This article was originally published in Environment Journal.
For decades, many involved in land development and construction struggled with how to interpret Ontario’s regulation of excavated soil. Stakeholders had many common questions. When is excavated soil considered “waste”, as defined in Ontario’s Environmental Protection Act? What if excavated soil contains contaminants? What if excavated soil is destined for re-use, such as for backfilling or grading? What if excavated soil is treated?
Without clear answers, unwanted impacted excavated soil was generally either disposed of lawfully at Ontario’s limited-capacity landfills or unlawfully through unauthorized dumping on private or public property. Without clear authority to regulate “waste”, municipalities were caught in jurisdictional limbo and forced to rely on site alteration by-laws to attempt to prohibit and enforce unauthorized and illegal dumping.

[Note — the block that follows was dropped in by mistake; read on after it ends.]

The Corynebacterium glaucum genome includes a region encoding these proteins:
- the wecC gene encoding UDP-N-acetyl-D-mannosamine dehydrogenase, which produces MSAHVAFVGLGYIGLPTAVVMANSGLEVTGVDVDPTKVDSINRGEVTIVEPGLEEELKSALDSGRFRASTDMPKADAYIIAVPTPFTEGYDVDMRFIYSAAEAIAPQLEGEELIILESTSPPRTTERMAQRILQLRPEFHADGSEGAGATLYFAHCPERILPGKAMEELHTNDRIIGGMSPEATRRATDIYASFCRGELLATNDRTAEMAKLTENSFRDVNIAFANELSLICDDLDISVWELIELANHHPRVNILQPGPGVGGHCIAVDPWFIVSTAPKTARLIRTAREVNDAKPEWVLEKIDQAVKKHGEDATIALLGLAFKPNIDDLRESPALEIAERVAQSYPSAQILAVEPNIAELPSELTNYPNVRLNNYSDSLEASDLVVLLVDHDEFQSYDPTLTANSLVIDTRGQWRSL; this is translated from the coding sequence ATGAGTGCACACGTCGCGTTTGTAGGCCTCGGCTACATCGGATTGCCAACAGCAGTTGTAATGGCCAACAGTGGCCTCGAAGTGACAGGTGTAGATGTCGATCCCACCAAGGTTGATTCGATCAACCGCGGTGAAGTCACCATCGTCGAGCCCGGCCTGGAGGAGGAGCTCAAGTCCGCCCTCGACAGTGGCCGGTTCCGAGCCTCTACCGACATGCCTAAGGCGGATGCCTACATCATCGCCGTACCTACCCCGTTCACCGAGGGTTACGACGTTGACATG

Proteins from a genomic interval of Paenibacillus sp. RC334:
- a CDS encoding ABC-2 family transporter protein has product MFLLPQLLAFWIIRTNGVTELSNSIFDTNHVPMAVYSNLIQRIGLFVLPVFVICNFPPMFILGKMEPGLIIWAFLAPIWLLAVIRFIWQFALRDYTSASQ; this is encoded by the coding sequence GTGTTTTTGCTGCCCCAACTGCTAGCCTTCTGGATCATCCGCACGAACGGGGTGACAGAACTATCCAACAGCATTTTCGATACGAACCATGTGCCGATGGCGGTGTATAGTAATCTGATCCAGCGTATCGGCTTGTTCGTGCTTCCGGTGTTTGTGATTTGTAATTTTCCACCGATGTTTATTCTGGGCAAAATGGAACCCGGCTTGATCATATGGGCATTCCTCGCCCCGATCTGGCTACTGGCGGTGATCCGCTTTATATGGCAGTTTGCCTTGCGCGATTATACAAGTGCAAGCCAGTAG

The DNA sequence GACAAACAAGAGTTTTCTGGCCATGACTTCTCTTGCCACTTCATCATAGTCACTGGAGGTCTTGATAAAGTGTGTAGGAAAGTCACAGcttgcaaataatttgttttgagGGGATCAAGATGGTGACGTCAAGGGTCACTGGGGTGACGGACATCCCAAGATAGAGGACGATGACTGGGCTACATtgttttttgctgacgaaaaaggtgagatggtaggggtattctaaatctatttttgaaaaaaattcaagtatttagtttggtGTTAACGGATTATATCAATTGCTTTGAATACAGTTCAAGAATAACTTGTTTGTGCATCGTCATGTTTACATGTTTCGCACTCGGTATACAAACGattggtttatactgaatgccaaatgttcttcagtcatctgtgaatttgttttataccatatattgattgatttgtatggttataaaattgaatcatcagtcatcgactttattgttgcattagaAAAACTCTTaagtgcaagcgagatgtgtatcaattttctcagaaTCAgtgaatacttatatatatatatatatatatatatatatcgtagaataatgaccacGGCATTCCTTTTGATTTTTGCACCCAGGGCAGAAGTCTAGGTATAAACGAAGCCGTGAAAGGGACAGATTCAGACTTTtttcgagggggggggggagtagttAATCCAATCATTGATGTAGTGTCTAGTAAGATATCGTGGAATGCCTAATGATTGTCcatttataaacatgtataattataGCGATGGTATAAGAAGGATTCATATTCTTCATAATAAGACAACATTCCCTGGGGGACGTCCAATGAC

After much anticipation, Ontario has created a legal regime to answer the questions raised above and provide certainty for the construction and waste management industries, consultants, contractors, municipalities, land owners, and developers alike. The first phase of Ontario’s excess soil laws is in legal force and effect with further phasing in to follow.